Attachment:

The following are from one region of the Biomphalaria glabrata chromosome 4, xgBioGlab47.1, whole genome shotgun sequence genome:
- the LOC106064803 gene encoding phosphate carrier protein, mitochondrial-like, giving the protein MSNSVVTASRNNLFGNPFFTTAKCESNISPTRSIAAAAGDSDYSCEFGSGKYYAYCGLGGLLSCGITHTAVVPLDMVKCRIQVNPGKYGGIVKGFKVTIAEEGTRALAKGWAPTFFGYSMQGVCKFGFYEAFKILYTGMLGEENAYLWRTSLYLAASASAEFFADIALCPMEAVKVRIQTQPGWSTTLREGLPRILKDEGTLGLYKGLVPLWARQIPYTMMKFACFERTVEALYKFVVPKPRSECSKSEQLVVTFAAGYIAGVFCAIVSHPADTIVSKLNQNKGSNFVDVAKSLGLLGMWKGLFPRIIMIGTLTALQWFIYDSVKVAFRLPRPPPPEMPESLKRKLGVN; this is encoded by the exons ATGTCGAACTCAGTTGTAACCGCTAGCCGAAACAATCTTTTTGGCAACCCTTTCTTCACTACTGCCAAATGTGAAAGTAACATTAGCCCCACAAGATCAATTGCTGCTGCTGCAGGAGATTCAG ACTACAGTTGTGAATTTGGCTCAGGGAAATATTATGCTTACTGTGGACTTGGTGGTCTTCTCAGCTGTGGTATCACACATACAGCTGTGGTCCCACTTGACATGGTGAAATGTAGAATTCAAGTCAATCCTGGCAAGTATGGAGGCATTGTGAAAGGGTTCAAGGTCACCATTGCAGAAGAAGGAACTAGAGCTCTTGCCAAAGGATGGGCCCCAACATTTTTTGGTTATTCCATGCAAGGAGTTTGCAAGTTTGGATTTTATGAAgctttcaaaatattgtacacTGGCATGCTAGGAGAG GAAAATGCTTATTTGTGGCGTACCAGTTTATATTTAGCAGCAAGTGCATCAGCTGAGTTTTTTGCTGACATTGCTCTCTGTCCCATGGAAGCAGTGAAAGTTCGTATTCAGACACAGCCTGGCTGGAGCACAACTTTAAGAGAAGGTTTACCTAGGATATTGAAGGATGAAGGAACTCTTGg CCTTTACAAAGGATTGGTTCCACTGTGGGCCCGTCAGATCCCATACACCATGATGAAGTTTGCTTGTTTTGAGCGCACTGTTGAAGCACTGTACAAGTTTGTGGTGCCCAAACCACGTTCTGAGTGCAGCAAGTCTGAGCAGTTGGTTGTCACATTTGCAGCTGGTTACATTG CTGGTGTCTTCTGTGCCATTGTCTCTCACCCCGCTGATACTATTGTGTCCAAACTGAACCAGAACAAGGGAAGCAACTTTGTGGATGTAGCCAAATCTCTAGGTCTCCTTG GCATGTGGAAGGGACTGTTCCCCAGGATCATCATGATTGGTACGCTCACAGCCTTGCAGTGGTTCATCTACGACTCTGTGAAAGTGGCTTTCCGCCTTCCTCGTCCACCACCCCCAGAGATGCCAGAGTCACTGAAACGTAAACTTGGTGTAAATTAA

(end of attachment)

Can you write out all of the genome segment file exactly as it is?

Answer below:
The following are from one region of the Biomphalaria glabrata chromosome 4, xgBioGlab47.1, whole genome shotgun sequence genome:
- the LOC106064803 gene encoding phosphate carrier protein, mitochondrial-like, giving the protein MSNSVVTASRNNLFGNPFFTTAKCESNISPTRSIAAAAGDSDYSCEFGSGKYYAYCGLGGLLSCGITHTAVVPLDMVKCRIQVNPGKYGGIVKGFKVTIAEEGTRALAKGWAPTFFGYSMQGVCKFGFYEAFKILYTGMLGEENAYLWRTSLYLAASASAEFFADIALCPMEAVKVRIQTQPGWSTTLREGLPRILKDEGTLGLYKGLVPLWARQIPYTMMKFACFERTVEALYKFVVPKPRSECSKSEQLVVTFAAGYIAGVFCAIVSHPADTIVSKLNQNKGSNFVDVAKSLGLLGMWKGLFPRIIMIGTLTALQWFIYDSVKVAFRLPRPPPPEMPESLKRKLGVN; this is encoded by the exons ATGTCGAACTCAGTTGTAACCGCTAGCCGAAACAATCTTTTTGGCAACCCTTTCTTCACTACTGCCAAATGTGAAAGTAACATTAGCCCCACAAGATCAATTGCTGCTGCTGCAGGAGATTCAG ACTACAGTTGTGAATTTGGCTCAGGGAAATATTATGCTTACTGTGGACTTGGTGGTCTTCTCAGCTGTGGTATCACACATACAGCTGTGGTCCCACTTGACATGGTGAAATGTAGAATTCAAGTCAATCCTGGCAAGTATGGAGGCATTGTGAAAGGGTTCAAGGTCACCATTGCAGAAGAAGGAACTAGAGCTCTTGCCAAAGGATGGGCCCCAACATTTTTTGGTTATTCCATGCAAGGAGTTTGCAAGTTTGGATTTTATGAAgctttcaaaatattgtacacTGGCATGCTAGGAGAG GAAAATGCTTATTTGTGGCGTACCAGTTTATATTTAGCAGCAAGTGCATCAGCTGAGTTTTTTGCTGACATTGCTCTCTGTCCCATGGAAGCAGTGAAAGTTCGTATTCAGACACAGCCTGGCTGGAGCACAACTTTAAGAGAAGGTTTACCTAGGATATTGAAGGATGAAGGAACTCTTGg CCTTTACAAAGGATTGGTTCCACTGTGGGCCCGTCAGATCCCATACACCATGATGAAGTTTGCTTGTTTTGAGCGCACTGTTGAAGCACTGTACAAGTTTGTGGTGCCCAAACCACGTTCTGAGTGCAGCAAGTCTGAGCAGTTGGTTGTCACATTTGCAGCTGGTTACATTG CTGGTGTCTTCTGTGCCATTGTCTCTCACCCCGCTGATACTATTGTGTCCAAACTGAACCAGAACAAGGGAAGCAACTTTGTGGATGTAGCCAAATCTCTAGGTCTCCTTG GCATGTGGAAGGGACTGTTCCCCAGGATCATCATGATTGGTACGCTCACAGCCTTGCAGTGGTTCATCTACGACTCTGTGAAAGTGGCTTTCCGCCTTCCTCGTCCACCACCCCCAGAGATGCCAGAGTCACTGAAACGTAAACTTGGTGTAAATTAA